Monday, August 2, 2010

Political and Economic Lessons from a Spent Water Heater

If you have the privilege of owning a home for more than a few years, you probably have encountered a water heater that has reached “end of life.” More times than not, water leaks (flows!) from the unit. As with downed trees from a thunderstorm—another of my homeownership travails—one needs to act quickly.
Lucky for me my eight year old water heater had a nine year warranty providing for a replacement of like quality. A manager of the big box store where I bought the unit first attempted to “honor” the warranty by applying the cost of the old water heater against the higher cost of the replacement. Unlike tire warranties, the manufacturer warranted a specific longevity and guaranteed a replacement “free of charge.” The replacement water heater cost twice as much as the original unit.

Here’s where the water heater replacement becomes instructive: the store manager finally agreed to replace the water heater, but offered insights on why the price had doubled. The federal government “took over” and now “controls” the water heater marketplace with its efficiency mandates and more demanding criteria to qualify units for the Energy Star rating.

My big box store manager friend shows how issue framing works. Government regulation, which he readily acknowledged will ensure less electricity use by the water heater, has forced his employer to double the price of the unit. Worst yet consumers might not realize any out of pocket saving from the lower electricity use, because the replacement heater cost $200 more than the original one. The store manager and consumers buying into the government control frame ignore long term benefits like marginally less demand for fossil fuels, slightly less need for more electricity generators, and a small offset to global warming—if such a thing exists.

The regulatory frame considers efficiency requirements as helping society. The government takeover frame shows government subverting the marketplace. Bear in mind that an unregulated marketplace for water heaters does not guarantee choice of units based on efficiency, particularly if no government regulation mandates disclosure of an efficiency rating and estimated annual cost of operation. And at least in my small central Pennsylvania town, the market does not guarantee competitive prices: the two major big box stores across the street from each other remarkably had nearly identical prices, just like those “robustly competitive” wireless carriers.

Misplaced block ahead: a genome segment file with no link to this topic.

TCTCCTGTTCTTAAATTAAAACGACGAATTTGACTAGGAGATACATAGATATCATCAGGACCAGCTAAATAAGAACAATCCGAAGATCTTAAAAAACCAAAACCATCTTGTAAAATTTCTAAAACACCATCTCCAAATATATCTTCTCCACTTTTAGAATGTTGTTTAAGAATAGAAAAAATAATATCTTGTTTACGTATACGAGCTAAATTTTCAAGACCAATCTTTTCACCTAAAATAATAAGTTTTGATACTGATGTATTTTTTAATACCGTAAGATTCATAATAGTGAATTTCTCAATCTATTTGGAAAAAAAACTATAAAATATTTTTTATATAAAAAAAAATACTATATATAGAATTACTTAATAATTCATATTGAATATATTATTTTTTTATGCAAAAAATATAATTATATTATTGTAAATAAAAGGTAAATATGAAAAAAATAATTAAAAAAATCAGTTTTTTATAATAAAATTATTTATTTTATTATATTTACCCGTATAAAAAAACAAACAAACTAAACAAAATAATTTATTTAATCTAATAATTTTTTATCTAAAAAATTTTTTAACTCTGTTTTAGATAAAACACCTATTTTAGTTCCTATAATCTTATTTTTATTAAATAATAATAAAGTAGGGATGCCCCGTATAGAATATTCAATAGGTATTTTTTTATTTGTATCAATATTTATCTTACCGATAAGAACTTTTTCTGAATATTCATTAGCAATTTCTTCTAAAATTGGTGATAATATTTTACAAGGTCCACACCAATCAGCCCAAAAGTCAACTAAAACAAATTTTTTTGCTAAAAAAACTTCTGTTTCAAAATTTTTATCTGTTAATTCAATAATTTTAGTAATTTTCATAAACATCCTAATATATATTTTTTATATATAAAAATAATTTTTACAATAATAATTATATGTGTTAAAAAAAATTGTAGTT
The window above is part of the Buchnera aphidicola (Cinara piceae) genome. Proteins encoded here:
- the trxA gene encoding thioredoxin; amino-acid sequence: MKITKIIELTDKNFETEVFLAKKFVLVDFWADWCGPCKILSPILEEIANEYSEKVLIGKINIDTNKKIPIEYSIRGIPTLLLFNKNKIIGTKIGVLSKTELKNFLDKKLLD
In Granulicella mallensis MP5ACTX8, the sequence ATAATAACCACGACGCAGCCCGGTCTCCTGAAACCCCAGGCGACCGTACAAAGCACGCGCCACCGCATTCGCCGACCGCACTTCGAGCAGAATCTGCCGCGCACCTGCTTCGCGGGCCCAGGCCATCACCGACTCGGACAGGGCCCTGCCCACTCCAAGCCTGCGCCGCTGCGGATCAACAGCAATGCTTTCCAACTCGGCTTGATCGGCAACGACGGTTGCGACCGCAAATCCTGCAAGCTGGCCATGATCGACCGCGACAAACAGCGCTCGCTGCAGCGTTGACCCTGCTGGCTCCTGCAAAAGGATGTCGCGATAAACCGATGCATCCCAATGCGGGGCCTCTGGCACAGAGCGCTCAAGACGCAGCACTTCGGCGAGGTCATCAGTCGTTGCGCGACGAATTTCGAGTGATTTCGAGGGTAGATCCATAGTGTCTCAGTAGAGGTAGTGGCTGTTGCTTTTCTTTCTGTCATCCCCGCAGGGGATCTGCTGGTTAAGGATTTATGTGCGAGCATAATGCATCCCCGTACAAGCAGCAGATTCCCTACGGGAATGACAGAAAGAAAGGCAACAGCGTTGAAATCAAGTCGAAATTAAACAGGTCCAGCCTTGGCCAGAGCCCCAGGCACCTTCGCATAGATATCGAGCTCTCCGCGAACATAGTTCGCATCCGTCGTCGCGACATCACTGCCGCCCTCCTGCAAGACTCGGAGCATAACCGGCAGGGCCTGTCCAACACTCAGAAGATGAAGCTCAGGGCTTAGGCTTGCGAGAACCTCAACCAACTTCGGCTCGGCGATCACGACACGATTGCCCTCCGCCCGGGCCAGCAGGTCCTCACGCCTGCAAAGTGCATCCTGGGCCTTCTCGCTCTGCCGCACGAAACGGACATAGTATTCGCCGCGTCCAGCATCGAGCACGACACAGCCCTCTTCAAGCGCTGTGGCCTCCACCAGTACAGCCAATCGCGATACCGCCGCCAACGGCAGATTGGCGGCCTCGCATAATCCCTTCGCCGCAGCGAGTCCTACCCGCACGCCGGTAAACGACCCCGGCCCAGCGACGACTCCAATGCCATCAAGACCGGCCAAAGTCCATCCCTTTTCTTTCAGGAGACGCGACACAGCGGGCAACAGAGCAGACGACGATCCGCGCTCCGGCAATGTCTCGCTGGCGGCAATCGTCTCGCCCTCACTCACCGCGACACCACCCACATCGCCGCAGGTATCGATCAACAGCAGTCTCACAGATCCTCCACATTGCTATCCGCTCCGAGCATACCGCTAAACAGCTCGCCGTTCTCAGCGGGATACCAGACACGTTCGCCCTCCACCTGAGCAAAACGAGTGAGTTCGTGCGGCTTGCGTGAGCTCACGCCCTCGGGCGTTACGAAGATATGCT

The unfettered marketplace probably would offer consumers choices based on length of warranty and herein lies a lesson that supports either frame one buys. While I ultimately got the free replacement (plus $200 if I wanted installation), the new water heater warranty has three new conditions should the replacement unit fail: 1) consumers can only apply the original price they paid against whatever the price is when a replacement is needed; 2) the warranty only applies if the consumer stays in the house where the water heater is installed; and 3) consumers can only qualify for one warranty replacement.

So are these warranty restrictions necessary safeguards manufacturers must impose to guard against government regulations that are guaranteed to trigger a doubling of costs? Or might water heater manufacturers become more clever about finding ways to market warranties without having to honor them, like rebates that companies don’t have to honor because a buyer failed to comply with some bogus condition?

I now better understand the importance of how regulatory and policy issues are framed by stakeholders and the media. Opponents to regulation can frame it as government controlling yet another sector of the economy. Proponents of an unregulated marketplace can readily ignore the fact that if regulation had controlled or taken over the water heater business, the government would not permit manufacturers complete freedom to limit and further limit their warranties to appoint where they come close to a “bait and switch” tactic, necessitating additional “buyer protection” payments.

1 comment:

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